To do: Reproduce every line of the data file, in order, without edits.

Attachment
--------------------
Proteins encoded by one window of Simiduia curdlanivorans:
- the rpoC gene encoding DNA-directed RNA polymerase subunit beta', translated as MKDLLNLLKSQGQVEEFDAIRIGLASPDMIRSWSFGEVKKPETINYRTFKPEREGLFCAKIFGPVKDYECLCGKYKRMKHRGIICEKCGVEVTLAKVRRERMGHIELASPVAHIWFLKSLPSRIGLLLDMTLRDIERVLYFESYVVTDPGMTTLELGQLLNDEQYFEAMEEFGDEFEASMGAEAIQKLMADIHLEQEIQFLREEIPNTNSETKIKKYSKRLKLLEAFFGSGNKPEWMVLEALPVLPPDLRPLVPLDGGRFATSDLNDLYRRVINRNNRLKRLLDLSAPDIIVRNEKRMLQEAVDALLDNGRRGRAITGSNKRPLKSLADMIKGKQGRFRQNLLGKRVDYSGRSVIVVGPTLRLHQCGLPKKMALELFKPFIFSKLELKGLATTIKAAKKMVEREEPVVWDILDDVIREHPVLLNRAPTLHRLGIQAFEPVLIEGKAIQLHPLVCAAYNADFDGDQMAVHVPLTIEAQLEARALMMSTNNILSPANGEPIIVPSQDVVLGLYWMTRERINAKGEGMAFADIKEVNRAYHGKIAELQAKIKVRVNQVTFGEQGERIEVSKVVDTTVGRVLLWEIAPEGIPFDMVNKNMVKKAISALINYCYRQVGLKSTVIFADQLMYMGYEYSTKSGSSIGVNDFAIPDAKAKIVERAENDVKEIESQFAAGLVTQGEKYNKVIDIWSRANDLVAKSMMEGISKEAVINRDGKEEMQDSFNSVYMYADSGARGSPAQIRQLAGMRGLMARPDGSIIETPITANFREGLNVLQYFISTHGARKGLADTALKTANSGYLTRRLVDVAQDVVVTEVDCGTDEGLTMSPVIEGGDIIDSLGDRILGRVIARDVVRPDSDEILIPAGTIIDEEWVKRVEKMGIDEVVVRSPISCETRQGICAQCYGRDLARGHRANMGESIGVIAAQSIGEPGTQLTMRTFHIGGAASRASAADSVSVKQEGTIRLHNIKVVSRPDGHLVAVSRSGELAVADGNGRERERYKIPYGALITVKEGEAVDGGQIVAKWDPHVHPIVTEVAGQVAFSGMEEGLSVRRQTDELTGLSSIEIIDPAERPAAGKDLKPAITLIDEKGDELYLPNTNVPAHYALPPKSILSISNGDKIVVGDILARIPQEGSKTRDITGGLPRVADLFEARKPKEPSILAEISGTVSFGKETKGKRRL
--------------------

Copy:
Proteins encoded by one window of Simiduia curdlanivorans:
- the rpoC gene encoding DNA-directed RNA polymerase subunit beta', translated as MKDLLNLLKSQGQVEEFDAIRIGLASPDMIRSWSFGEVKKPETINYRTFKPEREGLFCAKIFGPVKDYECLCGKYKRMKHRGIICEKCGVEVTLAKVRRERMGHIELASPVAHIWFLKSLPSRIGLLLDMTLRDIERVLYFESYVVTDPGMTTLELGQLLNDEQYFEAMEEFGDEFEASMGAEAIQKLMADIHLEQEIQFLREEIPNTNSETKIKKYSKRLKLLEAFFGSGNKPEWMVLEALPVLPPDLRPLVPLDGGRFATSDLNDLYRRVINRNNRLKRLLDLSAPDIIVRNEKRMLQEAVDALLDNGRRGRAITGSNKRPLKSLADMIKGKQGRFRQNLLGKRVDYSGRSVIVVGPTLRLHQCGLPKKMALELFKPFIFSKLELKGLATTIKAAKKMVEREEPVVWDILDDVIREHPVLLNRAPTLHRLGIQAFEPVLIEGKAIQLHPLVCAAYNADFDGDQMAVHVPLTIEAQLEARALMMSTNNILSPANGEPIIVPSQDVVLGLYWMTRERINAKGEGMAFADIKEVNRAYHGKIAELQAKIKVRVNQVTFGEQGERIEVSKVVDTTVGRVLLWEIAPEGIPFDMVNKNMVKKAISALINYCYRQVGLKSTVIFADQLMYMGYEYSTKSGSSIGVNDFAIPDAKAKIVERAENDVKEIESQFAAGLVTQGEKYNKVIDIWSRANDLVAKSMMEGISKEAVINRDGKEEMQDSFNSVYMYADSGARGSPAQIRQLAGMRGLMARPDGSIIETPITANFREGLNVLQYFISTHGARKGLADTALKTANSGYLTRRLVDVAQDVVVTEVDCGTDEGLTMSPVIEGGDIIDSLGDRILGRVIARDVVRPDSDEILIPAGTIIDEEWVKRVEKMGIDEVVVRSPISCETRQGICAQCYGRDLARGHRANMGESIGVIAAQSIGEPGTQLTMRTFHIGGAASRASAADSVSVKQEGTIRLHNIKVVSRPDGHLVAVSRSGELAVADGNGRERERYKIPYGALITVKEGEAVDGGQIVAKWDPHVHPIVTEVAGQVAFSGMEEGLSVRRQTDELTGLSSIEIIDPAERPAAGKDLKPAITLIDEKGDELYLPNTNVPAHYALPPKSILSISNGDKIVVGDILARIPQEGSKTRDITGGLPRVADLFEARKPKEPSILAEISGTVSFGKETKGKRRL